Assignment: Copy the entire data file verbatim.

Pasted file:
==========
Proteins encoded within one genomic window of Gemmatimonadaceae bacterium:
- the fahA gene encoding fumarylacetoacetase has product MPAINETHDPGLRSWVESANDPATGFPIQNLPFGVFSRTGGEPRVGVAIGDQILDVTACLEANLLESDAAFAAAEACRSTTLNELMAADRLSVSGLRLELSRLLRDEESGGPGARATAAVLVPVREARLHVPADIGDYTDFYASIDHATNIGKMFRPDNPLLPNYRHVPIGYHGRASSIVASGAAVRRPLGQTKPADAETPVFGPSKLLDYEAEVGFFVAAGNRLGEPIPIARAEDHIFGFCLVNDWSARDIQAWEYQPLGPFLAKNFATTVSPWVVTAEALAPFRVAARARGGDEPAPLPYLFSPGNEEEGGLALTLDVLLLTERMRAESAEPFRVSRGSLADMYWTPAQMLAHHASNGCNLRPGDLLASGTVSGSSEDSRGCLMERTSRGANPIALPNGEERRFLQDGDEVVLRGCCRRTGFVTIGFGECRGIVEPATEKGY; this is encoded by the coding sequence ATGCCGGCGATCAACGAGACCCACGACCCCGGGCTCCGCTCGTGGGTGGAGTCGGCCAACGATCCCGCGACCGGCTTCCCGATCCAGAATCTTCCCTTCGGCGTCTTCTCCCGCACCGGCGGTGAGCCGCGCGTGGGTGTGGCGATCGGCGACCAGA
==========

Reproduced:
Proteins encoded within one genomic window of Gemmatimonadaceae bacterium:
- the fahA gene encoding fumarylacetoacetase has product MPAINETHDPGLRSWVESANDPATGFPIQNLPFGVFSRTGGEPRVGVAIGDQILDVTACLEANLLESDAAFAAAEACRSTTLNELMAADRLSVSGLRLELSRLLRDEESGGPGARATAAVLVPVREARLHVPADIGDYTDFYASIDHATNIGKMFRPDNPLLPNYRHVPIGYHGRASSIVASGAAVRRPLGQTKPADAETPVFGPSKLLDYEAEVGFFVAAGNRLGEPIPIARAEDHIFGFCLVNDWSARDIQAWEYQPLGPFLAKNFATTVSPWVVTAEALAPFRVAARARGGDEPAPLPYLFSPGNEEEGGLALTLDVLLLTERMRAESAEPFRVSRGSLADMYWTPAQMLAHHASNGCNLRPGDLLASGTVSGSSEDSRGCLMERTSRGANPIALPNGEERRFLQDGDEVVLRGCCRRTGFVTIGFGECRGIVEPATEKGY; this is encoded by the coding sequence ATGCCGGCGATCAACGAGACCCACGACCCCGGGCTCCGCTCGTGGGTGGAGTCGGCCAACGATCCCGCGACCGGCTTCCCGATCCAGAATCTTCCCTTCGGCGTCTTCTCCCGCACCGGCGGTGAGCCGCGCGTGGGTGTGGCGATCGGCGACCAGA